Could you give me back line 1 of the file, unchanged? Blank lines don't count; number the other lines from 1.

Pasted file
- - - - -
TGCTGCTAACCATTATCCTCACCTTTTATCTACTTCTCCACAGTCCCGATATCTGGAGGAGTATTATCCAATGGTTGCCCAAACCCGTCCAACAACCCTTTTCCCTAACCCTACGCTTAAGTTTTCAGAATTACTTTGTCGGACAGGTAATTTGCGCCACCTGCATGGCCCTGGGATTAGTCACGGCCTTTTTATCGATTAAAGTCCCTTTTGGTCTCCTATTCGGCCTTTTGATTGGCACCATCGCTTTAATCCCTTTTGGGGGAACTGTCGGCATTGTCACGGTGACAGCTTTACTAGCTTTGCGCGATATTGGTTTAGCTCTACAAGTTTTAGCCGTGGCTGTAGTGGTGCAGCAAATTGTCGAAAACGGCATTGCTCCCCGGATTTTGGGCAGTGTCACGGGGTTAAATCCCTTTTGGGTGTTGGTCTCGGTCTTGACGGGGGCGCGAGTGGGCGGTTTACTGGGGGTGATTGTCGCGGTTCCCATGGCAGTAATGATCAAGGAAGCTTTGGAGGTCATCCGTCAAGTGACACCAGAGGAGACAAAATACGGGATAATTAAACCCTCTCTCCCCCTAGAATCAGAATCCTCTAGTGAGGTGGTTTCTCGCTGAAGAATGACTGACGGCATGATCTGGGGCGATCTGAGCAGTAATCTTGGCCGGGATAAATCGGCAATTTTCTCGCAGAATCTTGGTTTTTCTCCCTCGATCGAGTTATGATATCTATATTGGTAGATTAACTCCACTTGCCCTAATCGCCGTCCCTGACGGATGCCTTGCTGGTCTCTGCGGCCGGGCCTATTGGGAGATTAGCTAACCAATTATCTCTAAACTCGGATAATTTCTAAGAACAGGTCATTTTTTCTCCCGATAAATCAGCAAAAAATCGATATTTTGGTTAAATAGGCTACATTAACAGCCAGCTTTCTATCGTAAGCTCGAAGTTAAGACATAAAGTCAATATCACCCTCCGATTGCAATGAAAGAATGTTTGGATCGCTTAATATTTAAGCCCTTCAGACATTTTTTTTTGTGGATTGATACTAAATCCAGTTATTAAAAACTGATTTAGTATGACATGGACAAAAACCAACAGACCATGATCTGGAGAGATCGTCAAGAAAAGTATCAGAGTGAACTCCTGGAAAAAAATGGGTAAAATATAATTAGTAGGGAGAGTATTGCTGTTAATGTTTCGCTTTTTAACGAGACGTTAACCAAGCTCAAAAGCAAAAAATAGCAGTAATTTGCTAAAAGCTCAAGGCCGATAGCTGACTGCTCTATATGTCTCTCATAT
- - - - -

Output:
TGCTGCTAACCATTATCCTCACCTTTTATCTACTTCTCCACAGTCCCGATATCTGGAGGAGTATTATCCAATGGTTGCCCAAACCCGTCCAACAACCCTTTTCCCTAACCCTACGCTTAAGTTTTCAGAATTACTTTGTCGGACAGGTAATTTGCGCCACCTGCATGGCCCTGGGATTAGTCACGGCCTTTTTATCGATTAAAGTCCCTTTTGGTCTCCTATTCGGCCTTTTGATTGGCACCATCGCTTTAATCCCTTTTGGGGGAACTGTCGGCATTGTCACGGTGACAGCTTTACTAGCTTTGCGCGATATTGGTTTAGCTCTACAAGTTTTAGCCGTGGCTGTAGTGGTGCAGCAAATTGTCGAAAACGGCATTGCTCCCCGGATTTTGGGCAGTGTCACGGGGTTAAATCCCTTTTGGGTGTTGGTCTCGGTCTTGACGGGGGCGCGAGTGGGCGGTTTACTGGGGGTGATTGTCGCGGTTCCCATGGCAGTAATGATCAAGGAAGCTTTGGAGGTCATCCGTCAAGTGACACCAGAGGAGACAAAATACGGGATAATTAAACCCTCTCTCCCCCTAGAATCAGAATCCTCTAGTGAGGTGGTTTCTCGCTGAAGAATGACTGACGGCATGATCTGGGGCGATCTGAGCAGTAATCTTGGCCGGGATAAATCGGCAATTTTCTCGCAGAATCTTGGTTTTTCTCCCTCGATCGAGTTATGATATCTATATTGGTAGATTAACTCCACTTGCCCTAATCGCCGTCCCTGACGGATGCCTTGCTGGTCTCTGCGGCCGGGCCTATTGGGAGATTAGCTAACCAATTATCTCTAAACTCGGATAATTTCTAAGAACAGGTCATTTTTTCTCCCGATAAATCAGCAAAAAATCGATATTTTGGTTAAATAGGCTACATTAACAGCCAGCTTTCTATCGTAAGCTCGAAGTTAAGACATAAAGTCAATATCACCCTCCGATTGCAATGAAAGAATGTTTGGATCGCTTAATATTTAAGCCCTTCAGACATTTTTTTTTGTGGATTGATACTAAATCCAGTTATTAAAAACTGATTTAGTATGACATGGACAAAAACCAACAGACCATGATCTGGAGAGATCGTCAAGAAAAGTATCAGAGTGAACTCCTGGAAAAAAATGGGTAAAATATAATTAGTAGGGAGAGTATTGCTGTTAATGTTTCGCTTTTTAACGAGACGTTAACCAAGCTCAAAAGCAAAAAATAGCAGTAATTTGCTAAAAGCTCAAGGCCGATAGCTGACTGCTCTATATGTCTCTCATAT